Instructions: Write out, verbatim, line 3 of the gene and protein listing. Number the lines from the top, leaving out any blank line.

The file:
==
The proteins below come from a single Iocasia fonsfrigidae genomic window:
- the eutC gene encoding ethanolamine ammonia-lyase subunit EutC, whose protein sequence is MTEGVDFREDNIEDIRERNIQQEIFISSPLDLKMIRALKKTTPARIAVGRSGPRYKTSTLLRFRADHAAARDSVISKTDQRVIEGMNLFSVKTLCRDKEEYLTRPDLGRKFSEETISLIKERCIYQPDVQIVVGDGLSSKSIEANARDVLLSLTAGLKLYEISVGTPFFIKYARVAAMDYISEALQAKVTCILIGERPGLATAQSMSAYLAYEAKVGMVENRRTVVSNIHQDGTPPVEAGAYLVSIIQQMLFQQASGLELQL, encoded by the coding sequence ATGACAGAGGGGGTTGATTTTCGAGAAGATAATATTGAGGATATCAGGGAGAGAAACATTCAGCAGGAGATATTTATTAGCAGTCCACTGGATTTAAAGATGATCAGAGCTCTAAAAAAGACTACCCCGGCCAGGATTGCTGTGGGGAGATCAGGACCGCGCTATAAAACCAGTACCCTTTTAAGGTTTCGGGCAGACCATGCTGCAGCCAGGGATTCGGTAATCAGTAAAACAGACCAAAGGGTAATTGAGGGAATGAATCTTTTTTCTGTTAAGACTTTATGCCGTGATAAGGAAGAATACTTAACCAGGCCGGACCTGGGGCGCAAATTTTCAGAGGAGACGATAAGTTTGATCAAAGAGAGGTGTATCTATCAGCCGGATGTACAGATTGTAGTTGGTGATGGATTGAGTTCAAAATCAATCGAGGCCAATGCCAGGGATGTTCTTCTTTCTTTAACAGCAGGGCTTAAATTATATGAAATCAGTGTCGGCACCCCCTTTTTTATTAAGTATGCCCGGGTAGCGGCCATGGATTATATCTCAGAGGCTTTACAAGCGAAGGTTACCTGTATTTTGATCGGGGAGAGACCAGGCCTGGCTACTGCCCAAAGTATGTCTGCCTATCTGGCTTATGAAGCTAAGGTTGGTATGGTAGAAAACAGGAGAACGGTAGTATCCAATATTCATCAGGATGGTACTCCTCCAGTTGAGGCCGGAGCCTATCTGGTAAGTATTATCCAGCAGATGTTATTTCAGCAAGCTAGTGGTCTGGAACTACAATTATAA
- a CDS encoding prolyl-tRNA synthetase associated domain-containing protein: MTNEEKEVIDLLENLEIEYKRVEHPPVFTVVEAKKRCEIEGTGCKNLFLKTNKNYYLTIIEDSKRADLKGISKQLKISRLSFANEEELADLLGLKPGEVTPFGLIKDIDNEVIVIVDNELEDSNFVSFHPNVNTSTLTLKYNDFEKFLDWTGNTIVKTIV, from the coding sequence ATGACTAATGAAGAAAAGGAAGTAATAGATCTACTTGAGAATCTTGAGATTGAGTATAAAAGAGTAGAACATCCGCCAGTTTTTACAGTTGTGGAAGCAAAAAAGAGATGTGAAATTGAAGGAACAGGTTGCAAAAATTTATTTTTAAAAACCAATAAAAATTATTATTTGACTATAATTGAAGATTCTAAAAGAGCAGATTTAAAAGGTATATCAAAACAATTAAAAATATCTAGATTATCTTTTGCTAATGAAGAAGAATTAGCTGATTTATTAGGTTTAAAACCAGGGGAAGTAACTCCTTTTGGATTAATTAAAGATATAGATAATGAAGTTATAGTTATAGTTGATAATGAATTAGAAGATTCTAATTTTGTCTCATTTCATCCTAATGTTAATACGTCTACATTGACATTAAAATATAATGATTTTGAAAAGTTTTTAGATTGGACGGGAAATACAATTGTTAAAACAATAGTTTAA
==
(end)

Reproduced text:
- a CDS encoding prolyl-tRNA synthetase associated domain-containing protein: MTNEEKEVIDLLENLEIEYKRVEHPPVFTVVEAKKRCEIEGTGCKNLFLKTNKNYYLTIIEDSKRADLKGISKQLKISRLSFANEEELADLLGLKPGEVTPFGLIKDIDNEVIVIVDNELEDSNFVSFHPNVNTSTLTLKYNDFEKFLDWTGNTIVKTIV, from the coding sequence ATGACTAATGAAGAAAAGGAAGTAATAGATCTACTTGAGAATCTTGAGATTGAGTATAAAAGAGTAGAACATCCGCCAGTTTTTACAGTTGTGGAAGCAAAAAAGAGATGTGAAATTGAAGGAACAGGTTGCAAAAATTTATTTTTAAAAACCAATAAAAATTATTATTTGACTATAATTGAAGATTCTAAAAGAGCAGATTTAAAAGGTATATCAAAACAATTAAAAATATCTAGATTATCTTTTGCTAATGAAGAAGAATTAGCTGATTTATTAGGTTTAAAACCAGGGGAAGTAACTCCTTTTGGATTAATTAAAGATATAGATAATGAAGTTATAGTTATAGTTGATAATGAATTAGAAGATTCTAATTTTGTCTCATTTCATCCTAATGTTAATACGTCTACATTGACATTAAAATATAATGATTTTGAAAAGTTTTTAGATTGGACGGGAAATACAATTGTTAAAACAATAGTTTAA